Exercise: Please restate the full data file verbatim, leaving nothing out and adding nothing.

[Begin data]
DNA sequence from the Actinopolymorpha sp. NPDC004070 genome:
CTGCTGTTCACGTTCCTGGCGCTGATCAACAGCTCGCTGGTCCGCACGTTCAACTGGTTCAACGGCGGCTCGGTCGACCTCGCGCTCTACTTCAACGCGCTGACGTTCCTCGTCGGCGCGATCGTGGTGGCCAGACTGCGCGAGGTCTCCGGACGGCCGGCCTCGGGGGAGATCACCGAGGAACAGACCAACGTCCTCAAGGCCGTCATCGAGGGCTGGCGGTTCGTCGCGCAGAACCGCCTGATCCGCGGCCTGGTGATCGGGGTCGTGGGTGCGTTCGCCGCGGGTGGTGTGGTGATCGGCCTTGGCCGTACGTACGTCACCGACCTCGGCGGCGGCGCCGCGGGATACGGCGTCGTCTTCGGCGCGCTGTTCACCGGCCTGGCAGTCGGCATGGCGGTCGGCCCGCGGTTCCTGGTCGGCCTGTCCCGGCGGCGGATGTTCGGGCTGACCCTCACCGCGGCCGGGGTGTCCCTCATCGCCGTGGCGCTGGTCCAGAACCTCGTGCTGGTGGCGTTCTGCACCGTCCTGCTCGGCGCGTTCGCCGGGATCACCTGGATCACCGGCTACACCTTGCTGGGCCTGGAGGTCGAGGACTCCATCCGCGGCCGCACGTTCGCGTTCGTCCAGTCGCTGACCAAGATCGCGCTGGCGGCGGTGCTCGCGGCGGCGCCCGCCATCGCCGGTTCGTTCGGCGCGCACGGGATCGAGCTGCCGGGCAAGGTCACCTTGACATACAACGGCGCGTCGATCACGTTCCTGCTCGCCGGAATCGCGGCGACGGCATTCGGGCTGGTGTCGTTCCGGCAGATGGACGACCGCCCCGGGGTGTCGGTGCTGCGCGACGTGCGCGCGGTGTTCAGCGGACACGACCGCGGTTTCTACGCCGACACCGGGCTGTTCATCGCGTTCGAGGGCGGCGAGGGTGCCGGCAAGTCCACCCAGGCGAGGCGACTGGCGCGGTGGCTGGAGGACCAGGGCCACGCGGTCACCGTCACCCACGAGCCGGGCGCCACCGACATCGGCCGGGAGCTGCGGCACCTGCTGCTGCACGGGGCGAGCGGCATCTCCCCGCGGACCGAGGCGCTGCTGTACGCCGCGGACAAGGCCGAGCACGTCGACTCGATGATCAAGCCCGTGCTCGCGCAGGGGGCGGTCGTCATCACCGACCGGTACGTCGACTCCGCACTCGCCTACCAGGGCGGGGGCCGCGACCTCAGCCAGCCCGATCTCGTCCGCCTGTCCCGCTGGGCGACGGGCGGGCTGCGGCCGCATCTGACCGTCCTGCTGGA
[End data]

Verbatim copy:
DNA sequence from the Actinopolymorpha sp. NPDC004070 genome:
CTGCTGTTCACGTTCCTGGCGCTGATCAACAGCTCGCTGGTCCGCACGTTCAACTGGTTCAACGGCGGCTCGGTCGACCTCGCGCTCTACTTCAACGCGCTGACGTTCCTCGTCGGCGCGATCGTGGTGGCCAGACTGCGCGAGGTCTCCGGACGGCCGGCCTCGGGGGAGATCACCGAGGAACAGACCAACGTCCTCAAGGCCGTCATCGAGGGCTGGCGGTTCGTCGCGCAGAACCGCCTGATCCGCGGCCTGGTGATCGGGGTCGTGGGTGCGTTCGCCGCGGGTGGTGTGGTGATCGGCCTTGGCCGTACGTACGTCACCGACCTCGGCGGCGGCGCCGCGGGATACGGCGTCGTCTTCGGCGCGCTGTTCACCGGCCTGGCAGTCGGCATGGCGGTCGGCCCGCGGTTCCTGGTCGGCCTGTCCCGGCGGCGGATGTTCGGGCTGACCCTCACCGCGGCCGGGGTGTCCCTCATCGCCGTGGCGCTGGTCCAGAACCTCGTGCTGGTGGCGTTCTGCACCGTCCTGCTCGGCGCGTTCGCCGGGATCACCTGGATCACCGGCTACACCTTGCTGGGCCTGGAGGTCGAGGACTCCATCCGCGGCCGCACGTTCGCGTTCGTCCAGTCGCTGACCAAGATCGCGCTGGCGGCGGTGCTCGCGGCGGCGCCCGCCATCGCCGGTTCGTTCGGCGCGCACGGGATCGAGCTGCCGGGCAAGGTCACCTTGACATACAACGGCGCGTCGATCACGTTCCTGCTCGCCGGAATCGCGGCGACGGCATTCGGGCTGGTGTCGTTCCGGCAGATGGACGACCGCCCCGGGGTGTCGGTGCTGCGCGACGTGCGCGCGGTGTTCAGCGGACACGACCGCGGTTTCTACGCCGACACCGGGCTGTTCATCGCGTTCGAGGGCGGCGAGGGTGCCGGCAAGTCCACCCAGGCGAGGCGACTGGCGCGGTGGCTGGAGGACCAGGGCCACGCGGTCACCGTCACCCACGAGCCGGGCGCCACCGACATCGGCCGGGAGCTGCGGCACCTGCTGCTGCACGGGGCGAGCGGCATCTCCCCGCGGACCGAGGCGCTGCTGTACGCCGCGGACAAGGCCGAGCACGTCGACTCGATGATCAAGCCCGTGCTCGCGCAGGGGGCGGTCGTCATCACCGACCGGTACGTCGACTCCGCACTCGCCTACCAGGGCGGGGGCCGCGACCTCAGCCAGCCCGATCTCGTCCGCCTGTCCCGCTGGGCGACGGGCGGGCTGCGGCCGCATCTGACCGTCCTGCTGGA